I really do think there is a lot of truth in the discussion from the meeting yesterday about inexperience causing the workload/time management issues to be a major reason why some TAs are spending as much time as they are doing their work.
If this isn't your first semester teaching and you are spending 35 hours a week teaching, prepping, grading, etc, then are doing too much work.
There was some uncomfortable shifting in the room when KK said she could make you a better teacher and that she knew what she was doing, and I know it sucks to hear you're not the best at something, but I think she's right. Except for reading books for 117, it shouldn't really take anyone more than an hour or two of prep work a week to do lesson plans, which chances are you can do in your office hours. If you are spending more than 5-10 minutes a paper when grading, you are spending too much time. If you are reading drafts, and want to continue to, make it an assignment instead of a offer, and have it replace one of the papers your students write.
Don't read a paper for a student beforehand; instead, make them bring topics and questions and concerns to you. Refer them to the writing center, tell them to get their friends to help them, and make it seem less that you're delegating and more that you're allowing additional people to give opinions on the work etc.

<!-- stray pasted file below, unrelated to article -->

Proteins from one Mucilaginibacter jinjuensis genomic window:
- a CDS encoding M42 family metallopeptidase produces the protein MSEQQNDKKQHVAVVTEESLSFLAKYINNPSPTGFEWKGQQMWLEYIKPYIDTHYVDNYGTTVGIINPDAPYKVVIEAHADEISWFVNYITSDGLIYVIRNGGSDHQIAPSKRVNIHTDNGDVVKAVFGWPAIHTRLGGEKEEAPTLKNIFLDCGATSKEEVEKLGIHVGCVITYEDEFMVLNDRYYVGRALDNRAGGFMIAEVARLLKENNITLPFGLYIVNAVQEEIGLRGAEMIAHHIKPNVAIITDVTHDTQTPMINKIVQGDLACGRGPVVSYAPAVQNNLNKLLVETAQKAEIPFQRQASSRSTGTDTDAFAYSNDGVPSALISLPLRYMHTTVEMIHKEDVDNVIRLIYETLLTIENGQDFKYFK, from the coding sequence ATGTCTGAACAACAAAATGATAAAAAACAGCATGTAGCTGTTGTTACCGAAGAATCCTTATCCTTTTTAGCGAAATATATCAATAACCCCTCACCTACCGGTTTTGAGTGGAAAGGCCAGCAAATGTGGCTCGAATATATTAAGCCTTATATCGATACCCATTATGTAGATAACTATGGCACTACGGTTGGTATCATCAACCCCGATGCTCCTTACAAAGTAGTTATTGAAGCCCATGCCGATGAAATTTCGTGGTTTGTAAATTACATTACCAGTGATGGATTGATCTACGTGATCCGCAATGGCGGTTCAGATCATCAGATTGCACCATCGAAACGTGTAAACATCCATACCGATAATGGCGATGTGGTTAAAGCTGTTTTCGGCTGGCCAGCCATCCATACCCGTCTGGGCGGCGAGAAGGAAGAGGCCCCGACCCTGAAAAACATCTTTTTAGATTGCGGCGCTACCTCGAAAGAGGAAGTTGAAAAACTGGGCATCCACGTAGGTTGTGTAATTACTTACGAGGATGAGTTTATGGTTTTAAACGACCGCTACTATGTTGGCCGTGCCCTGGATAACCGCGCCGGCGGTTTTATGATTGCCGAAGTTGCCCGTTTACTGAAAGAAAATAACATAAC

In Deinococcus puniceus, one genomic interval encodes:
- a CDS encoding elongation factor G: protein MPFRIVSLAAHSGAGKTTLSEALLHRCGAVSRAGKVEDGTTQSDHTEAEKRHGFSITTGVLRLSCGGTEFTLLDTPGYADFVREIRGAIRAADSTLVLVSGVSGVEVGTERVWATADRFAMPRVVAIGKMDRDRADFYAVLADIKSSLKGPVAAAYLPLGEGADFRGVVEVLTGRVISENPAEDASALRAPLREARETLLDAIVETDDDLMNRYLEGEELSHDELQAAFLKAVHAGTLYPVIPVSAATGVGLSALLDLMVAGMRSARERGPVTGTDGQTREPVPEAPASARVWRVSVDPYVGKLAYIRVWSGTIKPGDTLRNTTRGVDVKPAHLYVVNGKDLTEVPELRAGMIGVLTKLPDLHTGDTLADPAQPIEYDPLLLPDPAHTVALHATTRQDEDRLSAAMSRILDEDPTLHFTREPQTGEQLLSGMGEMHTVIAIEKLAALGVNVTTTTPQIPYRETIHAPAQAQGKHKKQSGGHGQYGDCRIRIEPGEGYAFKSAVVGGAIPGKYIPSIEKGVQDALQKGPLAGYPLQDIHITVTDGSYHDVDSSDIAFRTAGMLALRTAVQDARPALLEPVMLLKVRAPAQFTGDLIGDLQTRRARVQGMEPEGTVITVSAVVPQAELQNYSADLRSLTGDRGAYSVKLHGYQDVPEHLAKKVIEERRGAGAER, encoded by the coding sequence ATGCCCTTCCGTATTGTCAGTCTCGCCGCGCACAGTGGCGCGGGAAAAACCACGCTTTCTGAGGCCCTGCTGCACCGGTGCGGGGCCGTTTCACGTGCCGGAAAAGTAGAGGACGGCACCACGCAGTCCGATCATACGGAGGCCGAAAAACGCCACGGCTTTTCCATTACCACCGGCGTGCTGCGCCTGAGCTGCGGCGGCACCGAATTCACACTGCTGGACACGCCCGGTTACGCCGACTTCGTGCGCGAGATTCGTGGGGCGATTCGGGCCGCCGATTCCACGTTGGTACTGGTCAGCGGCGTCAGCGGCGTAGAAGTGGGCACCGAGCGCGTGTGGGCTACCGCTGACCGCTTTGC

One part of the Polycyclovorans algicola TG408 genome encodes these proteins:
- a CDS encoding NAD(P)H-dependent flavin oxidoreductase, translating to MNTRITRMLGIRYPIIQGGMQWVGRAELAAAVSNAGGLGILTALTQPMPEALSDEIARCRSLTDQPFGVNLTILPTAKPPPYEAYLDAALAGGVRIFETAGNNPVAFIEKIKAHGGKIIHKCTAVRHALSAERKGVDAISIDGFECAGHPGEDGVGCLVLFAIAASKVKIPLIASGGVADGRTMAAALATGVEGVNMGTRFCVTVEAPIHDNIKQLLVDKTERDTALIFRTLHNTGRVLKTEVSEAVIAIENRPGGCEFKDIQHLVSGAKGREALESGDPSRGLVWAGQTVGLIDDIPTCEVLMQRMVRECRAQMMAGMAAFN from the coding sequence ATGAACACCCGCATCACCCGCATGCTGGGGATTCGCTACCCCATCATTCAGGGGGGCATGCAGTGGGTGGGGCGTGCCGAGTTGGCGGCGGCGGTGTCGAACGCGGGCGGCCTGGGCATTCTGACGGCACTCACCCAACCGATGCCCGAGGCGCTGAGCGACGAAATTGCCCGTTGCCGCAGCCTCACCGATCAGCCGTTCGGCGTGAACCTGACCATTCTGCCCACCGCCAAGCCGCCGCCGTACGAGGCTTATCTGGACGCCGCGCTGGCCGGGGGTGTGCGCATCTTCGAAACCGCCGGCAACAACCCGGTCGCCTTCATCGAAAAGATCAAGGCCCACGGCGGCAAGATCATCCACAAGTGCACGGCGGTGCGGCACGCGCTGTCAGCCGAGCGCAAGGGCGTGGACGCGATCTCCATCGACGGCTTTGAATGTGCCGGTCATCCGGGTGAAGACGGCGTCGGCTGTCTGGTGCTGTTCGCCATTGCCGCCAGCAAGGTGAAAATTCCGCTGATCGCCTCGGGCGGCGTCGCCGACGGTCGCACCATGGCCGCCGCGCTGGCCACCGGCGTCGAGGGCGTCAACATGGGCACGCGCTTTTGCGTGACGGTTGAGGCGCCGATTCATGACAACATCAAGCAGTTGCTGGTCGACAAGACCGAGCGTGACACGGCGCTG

Student-centered learning, which again elicits cringes I'm sure, is based on the idea that students are actively engaged in their own learning, not you as teacher handing down all the knowledge needed. The most effective way to learn something is to teach it to someone else, so let your students do the work. Make them grade each other for daily assignments. Ask education majors for help...yes you know more about literature, but they know more, possibly a lot more, about teaching.
Also, turnitin.com...seriously you just have to get over it and use it if you're worried about cheating. Students probably aren't that offended about your using it...just tell them you had problems in the past you just want to be sure. Or help instill in them the sense that catching people cheating, when, not if, it happens helps the value of their diploma.